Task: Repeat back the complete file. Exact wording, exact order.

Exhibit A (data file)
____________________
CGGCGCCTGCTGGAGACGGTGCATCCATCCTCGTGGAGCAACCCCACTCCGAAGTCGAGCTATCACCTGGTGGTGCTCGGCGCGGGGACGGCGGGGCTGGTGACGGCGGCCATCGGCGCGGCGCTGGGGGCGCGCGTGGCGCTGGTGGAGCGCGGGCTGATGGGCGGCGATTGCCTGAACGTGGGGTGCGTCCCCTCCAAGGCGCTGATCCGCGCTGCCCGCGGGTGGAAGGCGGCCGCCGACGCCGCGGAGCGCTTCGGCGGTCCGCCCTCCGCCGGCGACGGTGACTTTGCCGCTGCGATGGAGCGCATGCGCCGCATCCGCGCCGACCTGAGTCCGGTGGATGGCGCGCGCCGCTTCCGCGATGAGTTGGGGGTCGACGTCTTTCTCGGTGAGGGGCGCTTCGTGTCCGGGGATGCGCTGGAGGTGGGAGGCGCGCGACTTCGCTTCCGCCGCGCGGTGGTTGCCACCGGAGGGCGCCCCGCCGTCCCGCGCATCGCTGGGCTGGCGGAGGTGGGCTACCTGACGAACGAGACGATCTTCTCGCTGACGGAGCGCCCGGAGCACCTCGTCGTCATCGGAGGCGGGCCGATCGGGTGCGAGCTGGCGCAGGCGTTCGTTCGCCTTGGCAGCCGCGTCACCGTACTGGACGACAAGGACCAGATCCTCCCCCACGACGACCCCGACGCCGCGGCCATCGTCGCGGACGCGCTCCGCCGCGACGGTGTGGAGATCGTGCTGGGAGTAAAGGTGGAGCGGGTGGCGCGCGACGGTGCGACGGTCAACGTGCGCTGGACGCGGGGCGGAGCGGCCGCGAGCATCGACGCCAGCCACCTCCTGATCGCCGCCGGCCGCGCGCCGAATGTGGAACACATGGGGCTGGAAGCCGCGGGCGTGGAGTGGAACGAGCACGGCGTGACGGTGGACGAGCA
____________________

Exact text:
CGGCGCCTGCTGGAGACGGTGCATCCATCCTCGTGGAGCAACCCCACTCCGAAGTCGAGCTATCACCTGGTGGTGCTCGGCGCGGGGACGGCGGGGCTGGTGACGGCGGCCATCGGCGCGGCGCTGGGGGCGCGCGTGGCGCTGGTGGAGCGCGGGCTGATGGGCGGCGATTGCCTGAACGTGGGGTGCGTCCCCTCCAAGGCGCTGATCCGCGCTGCCCGCGGGTGGAAGGCGGCCGCCGACGCCGCGGAGCGCTTCGGCGGTCCGCCCTCCGCCGGCGACGGTGACTTTGCCGCTGCGATGGAGCGCATGCGCCGCATCCGCGCCGACCTGAGTCCGGTGGATGGCGCGCGCCGCTTCCGCGATGAGTTGGGGGTCGACGTCTTTCTCGGTGAGGGGCGCTTCGTGTCCGGGGATGCGCTGGAGGTGGGAGGCGCGCGACTTCGCTTCCGCCGCGCGGTGGTTGCCACCGGAGGGCGCCCCGCCGTCCCGCGCATCGCTGGGCTGGCGGAGGTGGGCTACCTGACGAACGAGACGATCTTCTCGCTGACGGAGCGCCCGGAGCACCTCGTCGTCATCGGAGGCGGGCCGATCGGGTGCGAGCTGGCGCAGGCGTTCGTTCGCCTTGGCAGCCGCGTCACCGTACTGGACGACAAGGACCAGATCCTCCCCCACGACGACCCCGACGCCGCGGCCATCGTCGCGGACGCGCTCCGCCGCGACGGTGTGGAGATCGTGCTGGGAGTAAAGGTGGAGCGGGTGGCGCGCGACGGTGCGACGGTCAACGTGCGCTGGACGCGGGGCGGAGCGGCCGCGAGCATCGACGCCAGCCACCTCCTGATCGCCGCCGGCCGCGCGCCGAATGTGGAACACATGGGGCTGGAAGCCGCGGGCGTGGAGTGGAACGAGCACGGCGTGACGGTGGACGAGCA